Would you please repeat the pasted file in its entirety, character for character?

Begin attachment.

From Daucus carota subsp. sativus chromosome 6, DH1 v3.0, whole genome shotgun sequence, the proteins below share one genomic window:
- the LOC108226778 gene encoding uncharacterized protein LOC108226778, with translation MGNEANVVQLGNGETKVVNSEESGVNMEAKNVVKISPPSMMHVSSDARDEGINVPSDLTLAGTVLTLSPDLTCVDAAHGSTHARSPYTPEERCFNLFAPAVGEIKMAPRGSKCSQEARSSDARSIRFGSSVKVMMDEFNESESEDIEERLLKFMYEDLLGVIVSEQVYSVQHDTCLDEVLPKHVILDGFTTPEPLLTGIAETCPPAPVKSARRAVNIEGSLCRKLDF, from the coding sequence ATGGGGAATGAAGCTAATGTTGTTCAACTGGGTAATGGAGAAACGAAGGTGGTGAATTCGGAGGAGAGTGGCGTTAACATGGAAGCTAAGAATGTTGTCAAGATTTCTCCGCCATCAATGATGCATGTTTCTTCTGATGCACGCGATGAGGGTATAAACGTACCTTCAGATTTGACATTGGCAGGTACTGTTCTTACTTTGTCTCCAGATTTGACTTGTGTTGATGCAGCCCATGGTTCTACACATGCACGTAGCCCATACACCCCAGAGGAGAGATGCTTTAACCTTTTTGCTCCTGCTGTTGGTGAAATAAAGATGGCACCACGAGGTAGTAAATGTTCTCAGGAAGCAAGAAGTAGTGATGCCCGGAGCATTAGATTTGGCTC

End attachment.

From Daucus carota subsp. sativus chromosome 6, DH1 v3.0, whole genome shotgun sequence, the proteins below share one genomic window:
- the LOC108226778 gene encoding uncharacterized protein LOC108226778, with translation MGNEANVVQLGNGETKVVNSEESGVNMEAKNVVKISPPSMMHVSSDARDEGINVPSDLTLAGTVLTLSPDLTCVDAAHGSTHARSPYTPEERCFNLFAPAVGEIKMAPRGSKCSQEARSSDARSIRFGSSVKVMMDEFNESESEDIEERLLKFMYEDLLGVIVSEQVYSVQHDTCLDEVLPKHVILDGFTTPEPLLTGIAETCPPAPVKSARRAVNIEGSLCRKLDF, from the coding sequence ATGGGGAATGAAGCTAATGTTGTTCAACTGGGTAATGGAGAAACGAAGGTGGTGAATTCGGAGGAGAGTGGCGTTAACATGGAAGCTAAGAATGTTGTCAAGATTTCTCCGCCATCAATGATGCATGTTTCTTCTGATGCACGCGATGAGGGTATAAACGTACCTTCAGATTTGACATTGGCAGGTACTGTTCTTACTTTGTCTCCAGATTTGACTTGTGTTGATGCAGCCCATGGTTCTACACATGCACGTAGCCCATACACCCCAGAGGAGAGATGCTTTAACCTTTTTGCTCCTGCTGTTGGTGAAATAAAGATGGCACCACGAGGTAGTAAATGTTCTCAGGAAGCAAGAAGTAGTGATGCCCGGAGCATTAGATTTGGCTC